Jump to ContentJump to Main Navigation
What Are Gamma-Ray Bursts?$
Users without a subscription are not able to see the full content.

Joshua S. Bloom

Print publication date: 2011

Print ISBN-13: 9780691145570

Published to Princeton Scholarship Online: October 2017

DOI: 10.23943/princeton/9780691145570.001.0001

Show Summary Details
Page of

PRINTED FROM PRINCETON SCHOLARSHIP ONLINE (www.princeton.universitypressscholarship.com). (c) Copyright Princeton University Press, 2017. All Rights Reserved. Under the terms of the licence agreement, an individual user may print out a PDF of a single chapter of a monograph in HSO for personal use (for details see http://www.universitypressscholarship.com/page/privacy-policy).date: 11 December 2017

Introduction

Introduction

Chapter:
(p.1) 1 Introduction
Source:
What Are Gamma-Ray Bursts?
Author(s):

Joshua S. Bloom

Publisher:
Princeton University Press
DOI:10.23943/princeton/9780691145570.003.0001

This introductory chapter presents the background story on the discovery and research on gamma-ray bursts (GRB). In 1963, Soviet Premier Nikita Khrushchev and U.S. President John F. Kennedy agreed to the Partial Test Ban Treaty. Ratifying nations agreed that all nuclear weapons testing would be conducted underground from then on: no longer would tests be conducted in oceans, in the atmosphere, or in space. The United States, led by a team at the Los Alamos National Laboratory, promptly began the ambitious Vela Satellite Program to test for “non-compliance” with the Treaty. Not long after Los Alamos employee Ray Klebesadel began detecting GRBs. In 1973, Klebesadel and his colleagues Ian Strong and Roy Olson published a paper entitled “Observations of Gamma-Ray Bursts of Cosmic Origin” the Astrophysical Journal, which marked the beginning of the GRB enigma that to this day captivates the imagination and keeps astronomers scratching their heads.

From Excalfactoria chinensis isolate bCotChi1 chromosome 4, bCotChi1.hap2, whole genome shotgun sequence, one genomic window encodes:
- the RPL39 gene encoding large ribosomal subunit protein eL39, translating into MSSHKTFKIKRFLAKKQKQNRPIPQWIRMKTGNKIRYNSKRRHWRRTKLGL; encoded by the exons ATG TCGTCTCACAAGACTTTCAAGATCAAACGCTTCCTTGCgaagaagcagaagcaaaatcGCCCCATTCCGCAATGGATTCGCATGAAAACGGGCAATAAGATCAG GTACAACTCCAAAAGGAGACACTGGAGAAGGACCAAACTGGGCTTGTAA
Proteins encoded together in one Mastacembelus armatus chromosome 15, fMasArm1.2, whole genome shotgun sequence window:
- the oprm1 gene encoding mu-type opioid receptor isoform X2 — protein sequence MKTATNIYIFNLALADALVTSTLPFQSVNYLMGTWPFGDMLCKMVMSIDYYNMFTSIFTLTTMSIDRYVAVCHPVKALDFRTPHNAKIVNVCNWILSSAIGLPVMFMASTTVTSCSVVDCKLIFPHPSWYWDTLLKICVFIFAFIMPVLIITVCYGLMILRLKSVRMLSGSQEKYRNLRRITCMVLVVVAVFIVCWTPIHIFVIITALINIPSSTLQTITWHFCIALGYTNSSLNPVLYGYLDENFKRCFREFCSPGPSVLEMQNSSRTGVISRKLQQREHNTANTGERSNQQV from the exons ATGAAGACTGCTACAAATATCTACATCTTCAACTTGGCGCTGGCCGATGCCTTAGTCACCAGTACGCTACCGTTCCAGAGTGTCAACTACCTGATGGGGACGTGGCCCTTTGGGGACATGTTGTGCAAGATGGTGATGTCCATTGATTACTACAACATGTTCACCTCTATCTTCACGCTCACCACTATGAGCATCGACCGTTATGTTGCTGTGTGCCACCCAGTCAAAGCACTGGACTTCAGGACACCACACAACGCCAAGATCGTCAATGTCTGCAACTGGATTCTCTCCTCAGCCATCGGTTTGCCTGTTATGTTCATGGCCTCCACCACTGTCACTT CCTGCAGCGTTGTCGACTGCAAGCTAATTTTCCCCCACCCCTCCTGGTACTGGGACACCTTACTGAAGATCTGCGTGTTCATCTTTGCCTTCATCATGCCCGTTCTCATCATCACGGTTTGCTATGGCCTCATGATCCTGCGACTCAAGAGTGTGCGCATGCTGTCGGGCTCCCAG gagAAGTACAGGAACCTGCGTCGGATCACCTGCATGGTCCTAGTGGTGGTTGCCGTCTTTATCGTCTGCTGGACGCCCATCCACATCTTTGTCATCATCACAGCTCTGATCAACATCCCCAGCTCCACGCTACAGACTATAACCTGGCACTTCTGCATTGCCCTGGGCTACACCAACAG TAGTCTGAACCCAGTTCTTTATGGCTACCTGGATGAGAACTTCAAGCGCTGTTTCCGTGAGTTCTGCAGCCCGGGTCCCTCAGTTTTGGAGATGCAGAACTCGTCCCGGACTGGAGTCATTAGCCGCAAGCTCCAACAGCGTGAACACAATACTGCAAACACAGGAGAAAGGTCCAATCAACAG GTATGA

Keywords:   gamma-ray bursts, GRB, Partial Test Ban Treaty, nuclear testing, Vela Satellite Program, Ray Klebesadel, astronomers

Princeton Scholarship Online requires a subscription or purchase to access the full text of books within the service. Public users can however freely search the site and view the abstracts and keywords for each book and chapter.

Please, subscribe or login to access full text content.

If you think you should have access to this title, please contact your librarian.

To troubleshoot, please check our FAQs , and if you can't find the answer there, please contact us.